The CPU is an Intel® Core™ i7-6600U @ 2.6GHz and with 4KB of L3 cache. Even though it's only a U-class CPU, so far the performance has been quite impressive, and is more than enough for everything I need to do. For some sort of benchmark, I had it calculate all prime numbers up to 100,000 using all 4 of its threads:
sysbench 1.0.12 (using system LuaJIT 2.1.0-beta3) Running the test with following options: Number of threads: 4 Initializing random number generator from current time Prime numbers limit: 100000 Initializing worker threads... Threads started! CPU speed: events per second: 144.34 General statistics: total time: 10.0233s total number of events: 1447 Latency (ms): min: 22.90 avg: 27.67 max: 50.58 95th percentile: 28.67 sum: 40044.87 Threads fairness: events (avg/stddev): 361.7500/1.64 execution time (avg/stddev): 10.0112/0.01
The disk is an M.2 SATA SSD. The specific disk I have is a
256GB Sandisk X400. It's an entirely average, consumer-grade SSD from what I
can measure. A quick
fio benchmark shows mediocre performance:
test: (groupid=0, jobs=1): err= 0: pid=20038: Sat May 5 12:18:38 2018 read: IOPS=51.1k, BW=200MiB/s (209MB/s)(4096MiB/20511msec) [...]
Nothing really spectacular, but still better than any spinning rust. However, a more intense random IO test really makes the drive choke.
test: (g=0): rw=randrw, bs=(R) 4096B-4096B, (W) 4096B-4096B, (T) 4096B-4096B, ioengine=psync, iodepth=1 fio-3.3 Starting 1 process Jobs: 1 (f=1): [m(1)][99.0%][r=18.0MiB/s,w=6178KiB/s][r=4618,w=1544 IOPS][eta 00m:01s] test: (groupid=0, jobs=1): err= 0: pid=19831: Sat May 5 12:09:55 2018 read: IOPS=4056, BW=15.8MiB/s (16.6MB/s)(1534MiB/96821msec) [...] write: IOPS=1359, BW=5436KiB/s (5566kB/s)(514MiB/96821msec) [...]
Yikes. Fow now it'll do fine (especially with NAND prices where they currently are), but in the future I will likely swap this out for something a little higher-end.
The RAM is 32GB DDR4 in dual-channel. The sticks I got appear to be Samsung OEM modules at 2133MT/s. This is my first non-server machine to have >16GB RAM and I'm still unsure what to even do with all of it (oh wait, I just opened Slack; never mind: it's all used).
I was somewhat concerned about the keyboard before using it. Would it be made mushy and unpleasant in the name of "ruggedness"? No reviews I could find mentioned anything about it, so it was a bit of a gamble. Luckily, all my worrying was once again proved unfounded; this keyboard is excellent.
It definitely feels different that any other laptop keyboard I've used. You can almost hear the rubber protection underneath when typing, but somehow the keys maintain a wonderfully crisp and responsive bump, landing in the soft embrace of the aforementioned rubber. This makes for a near-silent keypress, leaving only the noise of the bounce-back of the spacebar audible.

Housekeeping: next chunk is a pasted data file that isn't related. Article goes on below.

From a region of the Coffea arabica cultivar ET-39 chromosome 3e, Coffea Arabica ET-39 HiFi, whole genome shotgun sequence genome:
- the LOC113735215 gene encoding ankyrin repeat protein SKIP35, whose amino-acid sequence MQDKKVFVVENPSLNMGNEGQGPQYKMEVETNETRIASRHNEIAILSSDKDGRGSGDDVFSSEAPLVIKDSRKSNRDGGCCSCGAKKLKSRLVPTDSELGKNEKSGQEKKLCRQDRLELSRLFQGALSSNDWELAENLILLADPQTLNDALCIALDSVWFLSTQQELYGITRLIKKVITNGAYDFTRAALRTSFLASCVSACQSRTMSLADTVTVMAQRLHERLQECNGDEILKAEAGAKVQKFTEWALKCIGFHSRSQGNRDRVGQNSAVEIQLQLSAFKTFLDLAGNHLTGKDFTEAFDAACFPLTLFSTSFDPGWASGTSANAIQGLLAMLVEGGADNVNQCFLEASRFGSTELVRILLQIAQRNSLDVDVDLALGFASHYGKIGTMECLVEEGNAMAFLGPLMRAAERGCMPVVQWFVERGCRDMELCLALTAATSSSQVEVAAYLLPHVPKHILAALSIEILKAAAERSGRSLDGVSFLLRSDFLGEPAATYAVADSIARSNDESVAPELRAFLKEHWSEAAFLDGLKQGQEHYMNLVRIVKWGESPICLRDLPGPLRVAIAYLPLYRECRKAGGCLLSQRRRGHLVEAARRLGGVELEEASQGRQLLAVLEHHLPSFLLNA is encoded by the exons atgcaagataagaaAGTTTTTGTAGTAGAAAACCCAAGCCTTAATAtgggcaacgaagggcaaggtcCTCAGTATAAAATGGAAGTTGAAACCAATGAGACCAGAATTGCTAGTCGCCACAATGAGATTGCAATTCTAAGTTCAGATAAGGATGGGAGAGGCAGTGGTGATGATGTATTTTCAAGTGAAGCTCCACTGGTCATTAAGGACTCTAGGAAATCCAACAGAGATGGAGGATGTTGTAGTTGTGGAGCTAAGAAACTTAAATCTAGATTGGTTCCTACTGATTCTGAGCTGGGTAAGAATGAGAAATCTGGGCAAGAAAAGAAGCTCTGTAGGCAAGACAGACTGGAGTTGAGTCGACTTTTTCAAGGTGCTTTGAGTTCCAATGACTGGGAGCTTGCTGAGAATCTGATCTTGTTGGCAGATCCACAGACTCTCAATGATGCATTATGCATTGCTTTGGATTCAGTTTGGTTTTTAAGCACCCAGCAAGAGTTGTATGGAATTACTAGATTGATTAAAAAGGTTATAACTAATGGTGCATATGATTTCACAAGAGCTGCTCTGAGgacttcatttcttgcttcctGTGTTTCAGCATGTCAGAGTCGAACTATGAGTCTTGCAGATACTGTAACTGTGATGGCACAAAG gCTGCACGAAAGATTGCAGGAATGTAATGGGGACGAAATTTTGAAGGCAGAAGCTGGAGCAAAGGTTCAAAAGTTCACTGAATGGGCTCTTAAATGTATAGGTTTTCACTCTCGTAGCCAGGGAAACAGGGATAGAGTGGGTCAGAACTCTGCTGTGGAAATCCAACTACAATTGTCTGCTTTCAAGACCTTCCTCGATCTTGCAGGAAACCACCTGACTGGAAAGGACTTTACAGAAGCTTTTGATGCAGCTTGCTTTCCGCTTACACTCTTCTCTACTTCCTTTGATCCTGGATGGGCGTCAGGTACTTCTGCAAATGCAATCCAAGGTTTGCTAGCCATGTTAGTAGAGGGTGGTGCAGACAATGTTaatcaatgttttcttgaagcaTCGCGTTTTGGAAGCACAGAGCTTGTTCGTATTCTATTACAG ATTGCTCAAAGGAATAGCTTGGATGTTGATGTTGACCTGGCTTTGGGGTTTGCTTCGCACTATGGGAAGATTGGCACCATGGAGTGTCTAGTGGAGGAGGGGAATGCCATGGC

The key size is slightly smaller than on my other, larger laptops, but I find my typing is just as accurate and quick as any other keyboard (perhaps even moreso).
Overall, I find typing on this keyboard very enjoyable, easily equal to the experience of a Thinkpad or Topre external keyboard. Dell did an excellent job keeping it pleasant while also making it "rugged".
This of course is all overshadowed by the fact it has RGB backlighting. It can cycle between green, blue, whiteish, and red with a Fn key combination ("whiteish" as it has the classic RGB LED problem where it looks more like a light purple).
The BIOS provides customization for the backlighting, including providing custom RGB values for 2 user presets, and changing the default backlight colour on boot. I didn't really bother to set my own custom colours, but did change the default to red, as it is the least jarring in the dark (the only situation in which I use backlighting).
I'm not usually impressed by laptop thermal solutions because usually they're "adequate". It's a fan, it spins, and when you push the CPU it gets audible. This is not the case with this laptop, however.
I noticed on the bottom of the laptop there is a small vent with a reasonably
small laptop fan behind it. I also noticed that while the computer was on,
this fan was standing still. So I fired up
stress-ng to put some
load on the CPU (100% load on all cores, to be exact). The experiment went
something like this…
I'm sitting in a large room with an ambient temperature of around 24°C. At idle, the CPU sits around 40°C with the fan entirely off. Under 100% load on all cores, the CPU temperature slowly climbs over the course of about three minutes to 82°C and holds — the passive cooling manages to keep the CPU under its 100°C limit. After four minutes, the fan finally kicks in to ~3100RPM and the temperature rapidly drops and holds around 67°C.
I ran the stress test for several minutes and at no point did the top part of the laptop deck get warm, and only for the last few minutes did the fan even spin. Dell calls their thermal solution "QuadCool™", but never explains what that means; all I know is—whatever the magic is—it works really damn well.